"The strength of Longmore's work [is] in remembering the ongoing marginalization of millions. Longmore challenges and disrupts dominant ideologies of 'normality' and disability. Furthermore, he offers an alternative in writing the study of disability as social history. Longmore's text is a worthy read for its intellectual sensibility." Metapsychology "Longmore's newest work provides an engaging discussion of some of the major issues and concerns within the disability community as well as a scholarly review of the major events in disability history. The book provides an in-depth accounting of disability rights history, scholarship, activism, and advocacy. It is lively and very accessible and is an important contribution to the files of disability studies, as well as broadening and deepening our national understanding of the complexity of our history, one the author's stated goals." Journal of Sociology and Social Welfare "As is evident from the issues they raise, both books take a more provocative stance regarding disability - one that is vastly different from how disability has been traditionally discussed in educational contexts...Together both books can provide a beginning toolbox to challenge educators and researchers to take another look at our practices and assumptions about disability." Educational Researcher "Paul Longmore's sharp and cogent criticism has always sought and found the soul of the disability rights movement. But these essays go far beyond activism and constitute a cultural document for a people adrift. Longmore's refreshing views represent an intellectual Ellis Island for people with disabilities, hampered by bureaucracy, myth and sentiment, trying to find a place in America. His stories are as important to this nation's sense of self as the Mayflower's landing at Plymouth Rock." --John Hockenberry, author of A River Out Of Eden and Moving Violations "Paul Longmore is simply the best historian now writing about disabilities. This volume collects a series of major essays that have shaped the academic and public discourse about disabilities inside of and beyond the university. From the unwritten history of disabled people to questions of assisted suicide, and the public face of disability culture, Longmore writes intelligently, compassionately, and readably. Read these essays and learn!" --Sander L. Gilman, Distinguished Professor of the Liberal Arts and Sciences and of Medicine, The University of Illinois-Chicago "Longmore offers poignant observations about images of disability in American culture...A major strength of Longmore's essays is calling our attention to historical antecedents, so that current disability issues can be put in the context of developments in society and technology." --New Political Science "[A] fine introduction to the contemporary study of disability." --Reviews in American History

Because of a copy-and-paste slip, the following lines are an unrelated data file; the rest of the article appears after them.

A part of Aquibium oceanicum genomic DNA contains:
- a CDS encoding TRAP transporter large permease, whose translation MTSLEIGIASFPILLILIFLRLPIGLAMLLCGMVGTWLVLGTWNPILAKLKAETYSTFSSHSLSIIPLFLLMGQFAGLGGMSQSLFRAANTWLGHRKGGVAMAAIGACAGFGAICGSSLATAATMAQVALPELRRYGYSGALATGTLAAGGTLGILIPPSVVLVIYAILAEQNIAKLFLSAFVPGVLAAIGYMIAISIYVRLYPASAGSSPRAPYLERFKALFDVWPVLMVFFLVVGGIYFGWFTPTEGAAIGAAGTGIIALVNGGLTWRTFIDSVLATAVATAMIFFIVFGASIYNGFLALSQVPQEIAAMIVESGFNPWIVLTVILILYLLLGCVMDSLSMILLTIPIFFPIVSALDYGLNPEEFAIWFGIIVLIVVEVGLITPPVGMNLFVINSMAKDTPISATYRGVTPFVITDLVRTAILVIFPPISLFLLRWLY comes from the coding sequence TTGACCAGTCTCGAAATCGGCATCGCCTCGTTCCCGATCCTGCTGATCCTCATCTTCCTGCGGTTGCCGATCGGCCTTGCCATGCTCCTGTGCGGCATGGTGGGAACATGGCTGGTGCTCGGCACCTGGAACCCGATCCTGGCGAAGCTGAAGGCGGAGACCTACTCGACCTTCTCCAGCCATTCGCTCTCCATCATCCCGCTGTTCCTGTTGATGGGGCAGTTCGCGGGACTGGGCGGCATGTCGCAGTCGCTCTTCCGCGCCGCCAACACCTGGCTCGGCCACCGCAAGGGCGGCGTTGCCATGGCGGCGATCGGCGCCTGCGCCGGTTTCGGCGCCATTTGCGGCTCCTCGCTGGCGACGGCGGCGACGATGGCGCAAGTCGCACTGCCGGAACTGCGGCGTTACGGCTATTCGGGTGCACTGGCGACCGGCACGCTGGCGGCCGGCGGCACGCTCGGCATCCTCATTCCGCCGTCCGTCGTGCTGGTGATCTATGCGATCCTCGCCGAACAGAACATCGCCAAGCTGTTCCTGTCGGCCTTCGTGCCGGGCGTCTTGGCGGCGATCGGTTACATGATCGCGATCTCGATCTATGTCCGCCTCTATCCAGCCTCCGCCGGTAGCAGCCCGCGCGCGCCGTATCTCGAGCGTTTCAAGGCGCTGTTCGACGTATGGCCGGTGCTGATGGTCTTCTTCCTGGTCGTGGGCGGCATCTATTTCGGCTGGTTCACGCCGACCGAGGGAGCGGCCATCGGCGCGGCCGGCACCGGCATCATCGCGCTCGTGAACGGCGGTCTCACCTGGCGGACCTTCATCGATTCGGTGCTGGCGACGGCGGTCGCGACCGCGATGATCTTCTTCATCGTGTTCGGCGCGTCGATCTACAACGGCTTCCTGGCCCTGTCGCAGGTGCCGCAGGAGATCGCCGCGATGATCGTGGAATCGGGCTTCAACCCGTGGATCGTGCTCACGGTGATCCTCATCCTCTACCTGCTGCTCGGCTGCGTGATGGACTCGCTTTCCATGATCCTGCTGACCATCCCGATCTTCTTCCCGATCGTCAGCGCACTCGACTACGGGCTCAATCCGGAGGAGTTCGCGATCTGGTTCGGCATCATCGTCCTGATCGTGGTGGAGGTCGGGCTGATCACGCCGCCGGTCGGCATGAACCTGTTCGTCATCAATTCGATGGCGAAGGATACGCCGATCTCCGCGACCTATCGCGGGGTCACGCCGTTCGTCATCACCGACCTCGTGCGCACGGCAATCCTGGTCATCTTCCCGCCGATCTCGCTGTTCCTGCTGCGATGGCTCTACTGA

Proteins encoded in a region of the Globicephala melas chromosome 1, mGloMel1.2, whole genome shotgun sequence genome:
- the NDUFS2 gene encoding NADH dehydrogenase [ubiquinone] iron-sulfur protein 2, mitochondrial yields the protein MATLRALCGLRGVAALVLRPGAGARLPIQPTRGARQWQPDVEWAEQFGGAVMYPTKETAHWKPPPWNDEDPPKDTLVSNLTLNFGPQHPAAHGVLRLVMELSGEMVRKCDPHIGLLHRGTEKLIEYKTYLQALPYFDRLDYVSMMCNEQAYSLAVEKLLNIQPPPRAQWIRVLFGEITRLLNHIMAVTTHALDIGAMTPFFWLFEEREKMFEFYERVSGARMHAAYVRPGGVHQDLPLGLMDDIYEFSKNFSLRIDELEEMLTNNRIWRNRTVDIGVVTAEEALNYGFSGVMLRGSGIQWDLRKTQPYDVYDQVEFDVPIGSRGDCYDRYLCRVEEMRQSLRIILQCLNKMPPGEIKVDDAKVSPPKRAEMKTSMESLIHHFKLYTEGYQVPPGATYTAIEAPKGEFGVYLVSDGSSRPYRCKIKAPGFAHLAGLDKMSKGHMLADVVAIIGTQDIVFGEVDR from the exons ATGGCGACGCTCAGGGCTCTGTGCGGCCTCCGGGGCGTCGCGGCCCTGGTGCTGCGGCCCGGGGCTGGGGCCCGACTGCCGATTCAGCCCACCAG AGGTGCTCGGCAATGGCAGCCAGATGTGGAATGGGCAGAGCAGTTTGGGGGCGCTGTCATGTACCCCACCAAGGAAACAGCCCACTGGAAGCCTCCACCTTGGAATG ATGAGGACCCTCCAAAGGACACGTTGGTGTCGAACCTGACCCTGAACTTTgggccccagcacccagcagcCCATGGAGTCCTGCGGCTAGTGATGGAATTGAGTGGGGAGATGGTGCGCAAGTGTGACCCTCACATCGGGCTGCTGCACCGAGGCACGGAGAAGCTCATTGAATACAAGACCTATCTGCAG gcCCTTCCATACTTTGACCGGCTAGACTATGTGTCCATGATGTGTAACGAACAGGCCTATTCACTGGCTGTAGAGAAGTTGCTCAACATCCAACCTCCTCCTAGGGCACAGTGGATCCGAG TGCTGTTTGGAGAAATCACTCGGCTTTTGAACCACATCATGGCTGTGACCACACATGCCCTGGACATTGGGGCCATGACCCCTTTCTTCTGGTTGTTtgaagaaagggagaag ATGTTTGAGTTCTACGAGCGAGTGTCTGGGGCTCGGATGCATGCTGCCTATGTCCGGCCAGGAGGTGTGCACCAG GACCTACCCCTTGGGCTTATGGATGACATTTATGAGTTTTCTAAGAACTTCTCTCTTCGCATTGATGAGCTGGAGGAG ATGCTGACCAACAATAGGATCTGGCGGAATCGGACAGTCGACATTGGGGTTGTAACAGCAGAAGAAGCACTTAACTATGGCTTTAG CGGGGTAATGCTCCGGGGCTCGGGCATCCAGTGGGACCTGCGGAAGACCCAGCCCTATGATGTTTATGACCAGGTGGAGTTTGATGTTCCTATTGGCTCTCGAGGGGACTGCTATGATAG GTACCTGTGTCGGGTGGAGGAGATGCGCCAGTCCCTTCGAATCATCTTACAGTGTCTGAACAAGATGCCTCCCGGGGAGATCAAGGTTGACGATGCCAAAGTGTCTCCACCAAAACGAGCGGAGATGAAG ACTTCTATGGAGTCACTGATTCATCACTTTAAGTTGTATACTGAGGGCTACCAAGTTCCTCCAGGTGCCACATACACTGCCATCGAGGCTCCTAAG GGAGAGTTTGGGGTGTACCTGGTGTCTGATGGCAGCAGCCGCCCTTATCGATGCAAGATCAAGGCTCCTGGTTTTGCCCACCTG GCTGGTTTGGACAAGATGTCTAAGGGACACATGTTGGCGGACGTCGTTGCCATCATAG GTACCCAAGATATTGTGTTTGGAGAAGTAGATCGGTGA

This wide-ranging book shows why Paul Longmore is one of the most respected figures in disability studies today. Understanding disability as a major variety of human experience, he urges us to establish it as a category of social, political, and historical analysis in much the same way that race, gender, and class already have been. The essays here search for the often hidden pattern of systemic prejudice and probe into the institutionalized discrimination that affects the one in five Americans with disabilities. Whether writing about the social critic Randolph Bourne, contemporary political activists, or media representations of people with disabilities, Longmore demonstrates that the search for heroes is a key part of the continuing struggle of disabled people to gain a voice and to shape their destinies. His essays on bioethics and public policy examine the conflict of agendas between disability rights activists and non-disabled policy makers, healthcare professionals, euthanasia advocates, and corporate medical bureaucracies. The title essay, which concludes the book, demonstrates the necessity of activism for any disabled person who wants access to the American dream.
Author note: Paul K. Longmore is Professor of History at San Francisco State University. He is the author of "The Invention of George Washington" and the co-editor (with Lauri Umansky) of "The New Disability History: American Perspectives".